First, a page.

Finally, rubies are also pleochroic: they display different colors (like purple-red) when viewed from different angles. Rubies also exhibit a phenomenon known as asterism; the rutile inclusions interact with the light and create a star on the gem’s surface. Some garnets can show a color change phenomenon similar to that of alexandrite. 

Zodiac Sign & Symbolism

Besides being popular in jewelry, garnet and ruby are also widely used for spiritual purposes. 

Garnet is the birthstone of January. In tropical astrology, it is also the birthstone of Aquarius and Capricorn. Historically, the stone’s red color has been associated with heart and blood. People believed that the stone would prevent hemorrhage and improve circulation.

It is also said to inspire the heart to perform great deeds. In Persia, garnet was considered a talisman from nature’s forces like lightning and storm. Garnets were seen as a symbol of life by the Egyptians, who buried them with their dead for securing a peaceful afterlife. 

Ruby is also valued for its cultural significance. It was traded as early as 200 BC along China’s North Silk Road, and it was called “Ratanraj” (king of gems) by Ancient Hindus. In the Middle Ages, Europeans valued it above all stones. Ruby is the birthstone for July and the gemstone for the Cancer zodiac sign.

Location

Garnets are found in many locations around the world but rubies are extremely rare. 

Garnets are found throughout the world in igneous, metamorphic, and sedimentary rocks. Most often, garnet found near the Earth’s crust forms when a sedimentary rock with large aluminum content (for example, shale) is subjected to heat and pressure until it produces schist or gneiss. 

Garnets also occur in the rocks of contact metamorphism, lava flows, and the soils where garnet-bearing rocks erode.  Africa, Brazil, and Sri Lanka are other important sources of garnet. Abrasive garnet is found in garnet-rich beach sands of India and Australia.

Ruby, on the other hand, is quite a rare mineral. It is found in aluminum-rich metamorphic rocks, which undergo chemical reactions and form corundum crystals. When chromium is present, it substitutes some aluminum and gives corundum a red color (hence making it a ruby). Ruby is mined in Cambodia, Afghanistan, Japan, etc.

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Rarity & Pricing

Since garnet is abundantly available, it is quite affordable. Ruby, on the other hand, is one of the most expensive stones.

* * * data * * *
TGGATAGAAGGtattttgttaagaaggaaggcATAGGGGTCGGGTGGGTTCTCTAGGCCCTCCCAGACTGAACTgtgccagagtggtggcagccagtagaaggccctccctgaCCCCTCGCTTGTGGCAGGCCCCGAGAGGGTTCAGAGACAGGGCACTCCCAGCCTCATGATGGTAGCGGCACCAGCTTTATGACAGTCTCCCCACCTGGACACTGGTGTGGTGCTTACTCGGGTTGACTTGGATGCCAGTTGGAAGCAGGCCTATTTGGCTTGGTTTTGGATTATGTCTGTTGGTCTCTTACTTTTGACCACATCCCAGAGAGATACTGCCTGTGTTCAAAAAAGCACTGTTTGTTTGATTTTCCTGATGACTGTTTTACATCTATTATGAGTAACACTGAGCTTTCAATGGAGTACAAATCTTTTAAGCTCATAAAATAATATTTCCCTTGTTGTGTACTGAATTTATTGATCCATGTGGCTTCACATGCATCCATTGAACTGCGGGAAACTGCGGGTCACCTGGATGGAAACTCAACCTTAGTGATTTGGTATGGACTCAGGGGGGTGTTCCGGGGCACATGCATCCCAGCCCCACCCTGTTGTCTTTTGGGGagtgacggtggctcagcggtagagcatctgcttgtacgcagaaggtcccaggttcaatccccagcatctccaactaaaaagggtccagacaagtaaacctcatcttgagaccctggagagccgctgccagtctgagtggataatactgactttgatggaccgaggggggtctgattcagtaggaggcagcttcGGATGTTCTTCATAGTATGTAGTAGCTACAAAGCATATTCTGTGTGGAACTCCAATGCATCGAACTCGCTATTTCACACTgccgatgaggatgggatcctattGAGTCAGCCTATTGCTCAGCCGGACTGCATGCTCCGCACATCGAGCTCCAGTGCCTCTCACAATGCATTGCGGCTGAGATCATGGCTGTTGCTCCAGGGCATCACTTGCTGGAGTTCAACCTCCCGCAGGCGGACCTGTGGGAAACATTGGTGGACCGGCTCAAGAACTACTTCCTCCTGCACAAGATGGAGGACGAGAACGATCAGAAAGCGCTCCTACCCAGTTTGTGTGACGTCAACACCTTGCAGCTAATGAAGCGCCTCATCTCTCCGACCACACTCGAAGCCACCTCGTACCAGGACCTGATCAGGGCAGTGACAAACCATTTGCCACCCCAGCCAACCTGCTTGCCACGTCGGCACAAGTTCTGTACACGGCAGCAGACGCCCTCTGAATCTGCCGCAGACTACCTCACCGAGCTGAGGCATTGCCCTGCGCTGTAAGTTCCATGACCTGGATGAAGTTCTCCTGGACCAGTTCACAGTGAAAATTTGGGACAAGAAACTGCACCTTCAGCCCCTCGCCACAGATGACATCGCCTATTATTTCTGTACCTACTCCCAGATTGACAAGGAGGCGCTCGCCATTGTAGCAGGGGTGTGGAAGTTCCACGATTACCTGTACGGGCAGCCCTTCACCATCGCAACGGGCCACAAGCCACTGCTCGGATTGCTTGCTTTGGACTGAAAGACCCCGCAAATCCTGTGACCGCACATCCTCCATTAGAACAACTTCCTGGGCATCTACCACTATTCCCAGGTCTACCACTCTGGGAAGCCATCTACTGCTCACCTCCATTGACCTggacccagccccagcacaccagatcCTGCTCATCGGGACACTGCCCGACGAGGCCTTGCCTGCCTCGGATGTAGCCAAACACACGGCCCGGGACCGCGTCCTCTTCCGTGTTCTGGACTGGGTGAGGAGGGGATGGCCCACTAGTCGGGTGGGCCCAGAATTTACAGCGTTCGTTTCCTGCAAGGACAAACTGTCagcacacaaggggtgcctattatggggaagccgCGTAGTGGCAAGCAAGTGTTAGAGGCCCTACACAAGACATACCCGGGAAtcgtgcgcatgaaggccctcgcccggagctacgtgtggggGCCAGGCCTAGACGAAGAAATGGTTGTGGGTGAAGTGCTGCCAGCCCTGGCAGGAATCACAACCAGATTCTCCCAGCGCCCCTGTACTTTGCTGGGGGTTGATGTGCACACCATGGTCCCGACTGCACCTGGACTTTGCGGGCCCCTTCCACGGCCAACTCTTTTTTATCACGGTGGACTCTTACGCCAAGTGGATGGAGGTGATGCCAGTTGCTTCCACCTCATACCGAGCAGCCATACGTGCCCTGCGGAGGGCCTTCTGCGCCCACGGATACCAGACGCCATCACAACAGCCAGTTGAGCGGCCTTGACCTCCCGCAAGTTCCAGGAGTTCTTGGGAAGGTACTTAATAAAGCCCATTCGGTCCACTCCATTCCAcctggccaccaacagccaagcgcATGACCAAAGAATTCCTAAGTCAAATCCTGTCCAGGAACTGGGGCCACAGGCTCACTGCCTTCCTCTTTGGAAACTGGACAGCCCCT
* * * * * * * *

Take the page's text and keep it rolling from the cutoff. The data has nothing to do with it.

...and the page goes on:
Garnet is not a specific gemstone but a group of silicate minerals that come in a variety of colors. Although some garnets (like green ones) are hard to find, red garnet is quite abundant and therefore affordable. One carat of good quality garnet can cost between $500 to $7000.

In contrast, ruby is one of the rarest and most expensive gemstones on the planet. The price of a good quality ruby can be somewhere around $1000 to $20,000 per carat. As with most gemstones, the price depends on color, cut, clarity, and carat.

Pure, vibrant red rubies and slightly purplish ones are highly valued. If there are too many inclusions that obstruct transparency or brilliance, then the price will get lower. Fine-quality rubies over one carat are very rare and the price rises dramatically for those.

Care

Both stones have a value of over 5.0 on the Mohs Hardness Scale, so they are fine to go underwater. Follow these steps to clean either of them:

  • Mix a soft detergent/soap with lukewarm water. 
  • Immerse the stone in it for a few minutes, cleaning the crevices with a soft brush.
  • Rinse the stone under running water and ensure that no excess soap remains.
  • Let the stone air dry. Make sure you flip it a few times to get all water out of the crevices.

Ultrasonic cleaners are also safe for both stones. However, it is not recommended use steam cleaning as it can damage the garnet. 

Read: Jasper vs Agate (Are They Different or Same?)

Uses

These are the uses of garnet and ruby:

  • Industrial Uses: Garnet is a good abrasive and is often used as a replacement for silica sand in sandblasting. Cabinet makers use garnet paper for finishing bare wood. Garnet sand is also used in water filtration.
  • Jewelry: Both garnet and rubies are popular jewelry stones.
  • Cultural Associations: Garnet and Ruby also have cultural values attached to them: they are the birthstones of January and July respectively.

Conclusion

In this article, we have talked about garnet and ruby. Although somewhat similar in appearance, both stones differ in almost every aspect, from chemical composition to their price. Both stones have their advantages and are ideal for jewelry.